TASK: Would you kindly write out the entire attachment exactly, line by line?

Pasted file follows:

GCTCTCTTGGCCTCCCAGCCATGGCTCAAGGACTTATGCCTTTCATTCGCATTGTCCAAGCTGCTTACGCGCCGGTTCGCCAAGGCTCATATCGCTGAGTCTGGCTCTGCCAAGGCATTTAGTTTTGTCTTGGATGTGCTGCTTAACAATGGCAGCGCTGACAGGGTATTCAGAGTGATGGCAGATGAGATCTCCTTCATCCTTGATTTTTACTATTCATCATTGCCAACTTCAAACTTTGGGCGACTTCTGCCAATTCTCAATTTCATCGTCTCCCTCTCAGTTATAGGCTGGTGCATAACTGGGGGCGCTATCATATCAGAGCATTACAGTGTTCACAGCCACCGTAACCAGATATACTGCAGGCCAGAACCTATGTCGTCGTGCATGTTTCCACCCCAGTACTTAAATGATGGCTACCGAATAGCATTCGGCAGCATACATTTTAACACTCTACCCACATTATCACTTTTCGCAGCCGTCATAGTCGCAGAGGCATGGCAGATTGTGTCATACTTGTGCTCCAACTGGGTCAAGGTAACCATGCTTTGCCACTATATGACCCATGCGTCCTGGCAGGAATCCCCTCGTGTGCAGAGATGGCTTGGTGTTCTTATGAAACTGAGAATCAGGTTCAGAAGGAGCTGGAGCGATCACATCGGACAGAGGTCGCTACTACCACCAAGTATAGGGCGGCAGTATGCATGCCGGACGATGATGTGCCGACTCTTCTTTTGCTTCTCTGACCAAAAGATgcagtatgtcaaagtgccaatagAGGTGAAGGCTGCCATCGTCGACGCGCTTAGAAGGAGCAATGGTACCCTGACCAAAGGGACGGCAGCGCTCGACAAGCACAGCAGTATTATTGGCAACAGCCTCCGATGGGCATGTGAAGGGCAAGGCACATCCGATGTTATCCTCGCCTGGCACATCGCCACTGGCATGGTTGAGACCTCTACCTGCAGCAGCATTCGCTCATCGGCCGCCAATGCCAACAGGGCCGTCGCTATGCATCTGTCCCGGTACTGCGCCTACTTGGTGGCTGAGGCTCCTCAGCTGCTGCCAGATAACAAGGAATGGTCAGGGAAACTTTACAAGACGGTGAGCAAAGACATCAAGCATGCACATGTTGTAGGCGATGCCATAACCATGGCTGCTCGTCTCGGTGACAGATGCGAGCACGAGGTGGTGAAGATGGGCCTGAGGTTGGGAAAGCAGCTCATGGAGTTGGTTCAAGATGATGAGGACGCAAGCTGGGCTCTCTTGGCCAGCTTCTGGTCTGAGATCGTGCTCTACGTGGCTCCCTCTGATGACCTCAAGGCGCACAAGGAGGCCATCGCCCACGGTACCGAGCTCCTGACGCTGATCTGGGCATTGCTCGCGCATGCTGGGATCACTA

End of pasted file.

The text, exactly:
GCTCTCTTGGCCTCCCAGCCATGGCTCAAGGACTTATGCCTTTCATTCGCATTGTCCAAGCTGCTTACGCGCCGGTTCGCCAAGGCTCATATCGCTGAGTCTGGCTCTGCCAAGGCATTTAGTTTTGTCTTGGATGTGCTGCTTAACAATGGCAGCGCTGACAGGGTATTCAGAGTGATGGCAGATGAGATCTCCTTCATCCTTGATTTTTACTATTCATCATTGCCAACTTCAAACTTTGGGCGACTTCTGCCAATTCTCAATTTCATCGTCTCCCTCTCAGTTATAGGCTGGTGCATAACTGGGGGCGCTATCATATCAGAGCATTACAGTGTTCACAGCCACCGTAACCAGATATACTGCAGGCCAGAACCTATGTCGTCGTGCATGTTTCCACCCCAGTACTTAAATGATGGCTACCGAATAGCATTCGGCAGCATACATTTTAACACTCTACCCACATTATCACTTTTCGCAGCCGTCATAGTCGCAGAGGCATGGCAGATTGTGTCATACTTGTGCTCCAACTGGGTCAAGGTAACCATGCTTTGCCACTATATGACCCATGCGTCCTGGCAGGAATCCCCTCGTGTGCAGAGATGGCTTGGTGTTCTTATGAAACTGAGAATCAGGTTCAGAAGGAGCTGGAGCGATCACATCGGACAGAGGTCGCTACTACCACCAAGTATAGGGCGGCAGTATGCATGCCGGACGATGATGTGCCGACTCTTCTTTTGCTTCTCTGACCAAAAGATgcagtatgtcaaagtgccaatagAGGTGAAGGCTGCCATCGTCGACGCGCTTAGAAGGAGCAATGGTACCCTGACCAAAGGGACGGCAGCGCTCGACAAGCACAGCAGTATTATTGGCAACAGCCTCCGATGGGCATGTGAAGGGCAAGGCACATCCGATGTTATCCTCGCCTGGCACATCGCCACTGGCATGGTTGAGACCTCTACCTGCAGCAGCATTCGCTCATCGGCCGCCAATGCCAACAGGGCCGTCGCTATGCATCTGTCCCGGTACTGCGCCTACTTGGTGGCTGAGGCTCCTCAGCTGCTGCCAGATAACAAGGAATGGTCAGGGAAACTTTACAAGACGGTGAGCAAAGACATCAAGCATGCACATGTTGTAGGCGATGCCATAACCATGGCTGCTCGTCTCGGTGACAGATGCGAGCACGAGGTGGTGAAGATGGGCCTGAGGTTGGGAAAGCAGCTCATGGAGTTGGTTCAAGATGATGAGGACGCAAGCTGGGCTCTCTTGGCCAGCTTCTGGTCTGAGATCGTGCTCTACGTGGCTCCCTCTGATGACCTCAAGGCGCACAAGGAGGCCATCGCCCACGGTACCGAGCTCCTGACGCTGATCTGGGCATTGCTCGCGCATGCTGGGATCACTA